As shown in the diagram the proposed automatic fish aquarium light optimizer circuit consists of just a couple of transistors as the active components, wherein the NPN device is configured as a common collector while the other PNP as an inverter.
During day time the solar panel produces the specified amount of light conversion supplying the common collector stage with the required amount of voltage. The NPN transistor base is restricted with a maximum of 12 V with the aid of the connected zener which in turn ensures that the potential across the connected red, blue, green, white LEDs never exceeds this value regardless of the solar panel peak voltage levels.
During dusk when the solar panel light begins deteriorating, the LEDs also experience a proportionately diminishing voltage conditions simulating a proportionately dimming effect in their illumination levels, corresponding to the sunlight....until it's almost dark when these LEDs completely shut off.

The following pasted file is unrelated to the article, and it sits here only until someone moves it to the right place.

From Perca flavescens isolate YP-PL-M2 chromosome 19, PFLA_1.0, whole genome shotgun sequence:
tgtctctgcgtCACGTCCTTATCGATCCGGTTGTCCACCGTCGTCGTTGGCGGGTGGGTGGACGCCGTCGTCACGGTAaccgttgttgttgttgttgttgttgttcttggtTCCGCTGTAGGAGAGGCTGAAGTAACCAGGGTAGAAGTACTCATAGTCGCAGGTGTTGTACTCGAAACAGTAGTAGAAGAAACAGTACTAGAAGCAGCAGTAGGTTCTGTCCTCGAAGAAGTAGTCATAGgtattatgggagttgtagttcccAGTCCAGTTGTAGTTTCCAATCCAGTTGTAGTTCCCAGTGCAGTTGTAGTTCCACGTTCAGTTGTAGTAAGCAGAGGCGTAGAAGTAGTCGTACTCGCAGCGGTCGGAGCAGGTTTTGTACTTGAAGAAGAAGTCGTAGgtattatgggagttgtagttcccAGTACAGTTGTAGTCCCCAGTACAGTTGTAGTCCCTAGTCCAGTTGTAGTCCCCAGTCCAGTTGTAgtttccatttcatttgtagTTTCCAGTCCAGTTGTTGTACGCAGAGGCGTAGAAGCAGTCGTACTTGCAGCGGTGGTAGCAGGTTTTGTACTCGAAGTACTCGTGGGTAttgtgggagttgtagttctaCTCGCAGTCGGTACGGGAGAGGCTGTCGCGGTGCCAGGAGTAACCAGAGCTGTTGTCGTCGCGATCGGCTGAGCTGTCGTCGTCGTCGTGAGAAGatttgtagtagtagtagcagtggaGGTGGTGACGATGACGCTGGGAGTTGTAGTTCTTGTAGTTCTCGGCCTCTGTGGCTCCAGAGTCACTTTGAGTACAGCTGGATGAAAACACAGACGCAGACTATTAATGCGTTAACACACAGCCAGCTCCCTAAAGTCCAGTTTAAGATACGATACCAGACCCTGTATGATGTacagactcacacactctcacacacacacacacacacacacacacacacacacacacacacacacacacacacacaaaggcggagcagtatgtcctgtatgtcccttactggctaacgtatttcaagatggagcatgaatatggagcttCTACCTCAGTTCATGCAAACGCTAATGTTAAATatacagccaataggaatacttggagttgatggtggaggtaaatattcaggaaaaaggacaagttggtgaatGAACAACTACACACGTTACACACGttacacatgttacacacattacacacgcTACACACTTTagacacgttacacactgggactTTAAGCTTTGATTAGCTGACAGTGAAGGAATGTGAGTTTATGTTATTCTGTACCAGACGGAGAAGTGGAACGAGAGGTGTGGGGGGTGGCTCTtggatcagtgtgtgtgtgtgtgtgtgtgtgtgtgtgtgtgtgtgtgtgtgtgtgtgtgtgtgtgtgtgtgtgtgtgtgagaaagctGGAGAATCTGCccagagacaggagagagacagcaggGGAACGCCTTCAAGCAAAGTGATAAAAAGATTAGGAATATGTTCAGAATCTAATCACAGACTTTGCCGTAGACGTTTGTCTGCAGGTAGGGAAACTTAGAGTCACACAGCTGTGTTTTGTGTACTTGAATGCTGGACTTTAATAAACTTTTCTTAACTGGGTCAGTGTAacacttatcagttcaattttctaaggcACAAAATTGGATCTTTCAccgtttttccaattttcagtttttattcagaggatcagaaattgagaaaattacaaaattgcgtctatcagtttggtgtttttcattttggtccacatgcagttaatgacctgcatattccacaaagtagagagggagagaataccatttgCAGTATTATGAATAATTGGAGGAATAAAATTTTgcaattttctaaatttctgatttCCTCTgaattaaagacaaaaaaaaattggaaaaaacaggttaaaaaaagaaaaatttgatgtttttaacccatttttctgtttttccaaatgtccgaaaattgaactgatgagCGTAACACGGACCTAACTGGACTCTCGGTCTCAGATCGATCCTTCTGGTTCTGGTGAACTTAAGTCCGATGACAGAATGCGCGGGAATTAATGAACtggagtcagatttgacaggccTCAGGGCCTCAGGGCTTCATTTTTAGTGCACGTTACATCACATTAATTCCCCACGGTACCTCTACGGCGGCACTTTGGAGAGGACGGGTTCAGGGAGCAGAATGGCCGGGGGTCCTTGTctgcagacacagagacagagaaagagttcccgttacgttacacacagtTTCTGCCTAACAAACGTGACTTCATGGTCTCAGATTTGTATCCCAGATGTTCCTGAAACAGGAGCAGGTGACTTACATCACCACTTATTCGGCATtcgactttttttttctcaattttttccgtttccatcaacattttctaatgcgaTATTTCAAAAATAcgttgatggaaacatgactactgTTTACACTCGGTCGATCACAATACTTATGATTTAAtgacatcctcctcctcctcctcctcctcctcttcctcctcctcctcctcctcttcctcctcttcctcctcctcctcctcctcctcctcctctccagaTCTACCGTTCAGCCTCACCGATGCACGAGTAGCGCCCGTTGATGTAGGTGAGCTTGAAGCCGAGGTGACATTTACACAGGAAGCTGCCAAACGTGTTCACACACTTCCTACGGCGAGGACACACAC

In the meantime, as long as the solar panel voltage maintains an optimal voltage the PNP is forced to stay shut off, however as the sun begins to set, the potential at the base of the PNP device begins falling and when it falls below the 9 V mark, prompts the connected blue LEDs to brighten up slowly until these become fully lit after dusk.
The process gets reversed at daybreak, and the cycle keeps repeating simulating a day/night cycle light effect inside the fish aquarium
The 9 V at the emitter of the PNP may be derived from any standard 9 V AC/DC adapter or simply from a cell phone charger unit.